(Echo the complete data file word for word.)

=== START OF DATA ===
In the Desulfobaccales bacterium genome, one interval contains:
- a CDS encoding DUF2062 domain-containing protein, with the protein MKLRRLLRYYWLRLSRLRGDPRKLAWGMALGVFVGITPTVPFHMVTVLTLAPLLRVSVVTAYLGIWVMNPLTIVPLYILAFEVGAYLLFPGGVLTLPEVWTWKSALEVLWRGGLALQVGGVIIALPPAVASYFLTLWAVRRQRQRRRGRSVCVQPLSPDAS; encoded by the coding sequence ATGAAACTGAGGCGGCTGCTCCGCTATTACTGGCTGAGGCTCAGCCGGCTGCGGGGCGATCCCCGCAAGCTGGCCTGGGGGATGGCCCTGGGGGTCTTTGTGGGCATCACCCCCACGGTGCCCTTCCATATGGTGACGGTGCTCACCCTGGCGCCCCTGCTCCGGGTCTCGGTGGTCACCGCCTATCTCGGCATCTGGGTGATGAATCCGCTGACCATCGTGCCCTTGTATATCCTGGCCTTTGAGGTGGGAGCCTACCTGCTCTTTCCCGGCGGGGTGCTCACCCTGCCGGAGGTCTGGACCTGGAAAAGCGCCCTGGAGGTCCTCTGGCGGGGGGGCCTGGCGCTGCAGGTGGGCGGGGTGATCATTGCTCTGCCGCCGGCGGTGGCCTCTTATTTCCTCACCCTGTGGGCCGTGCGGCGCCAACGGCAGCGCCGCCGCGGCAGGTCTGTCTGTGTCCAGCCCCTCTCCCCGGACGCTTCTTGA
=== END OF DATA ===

In the Desulfobaccales bacterium genome, one interval contains:
- a CDS encoding DUF2062 domain-containing protein, with the protein MKLRRLLRYYWLRLSRLRGDPRKLAWGMALGVFVGITPTVPFHMVTVLTLAPLLRVSVVTAYLGIWVMNPLTIVPLYILAFEVGAYLLFPGGVLTLPEVWTWKSALEVLWRGGLALQVGGVIIALPPAVASYFLTLWAVRRQRQRRRGRSVCVQPLSPDAS; encoded by the coding sequence ATGAAACTGAGGCGGCTGCTCCGCTATTACTGGCTGAGGCTCAGCCGGCTGCGGGGCGATCCCCGCAAGCTGGCCTGGGGGATGGCCCTGGGGGTCTTTGTGGGCATCACCCCCACGGTGCCCTTCCATATGGTGACGGTGCTCACCCTGGCGCCCCTGCTCCGGGTCTCGGTGGTCACCGCCTATCTCGGCATCTGGGTGATGAATCCGCTGACCATCGTGCCCTTGTATATCCTGGCCTTTGAGGTGGGAGCCTACCTGCTCTTTCCCGGCGGGGTGCTCACCCTGCCGGAGGTCTGGACCTGGAAAAGCGCCCTGGAGGTCCTCTGGCGGGGGGGCCTGGCGCTGCAGGTGGGCGGGGTGATCATTGCTCTGCCGCCGGCGGTGGCCTCTTATTTCCTCACCCTGTGGGCCGTGCGGCGCCAACGGCAGCGCCGCCGCGGCAGGTCTGTCTGTGTCCAGCCCCTCTCCCCGGACGCTTCTTGA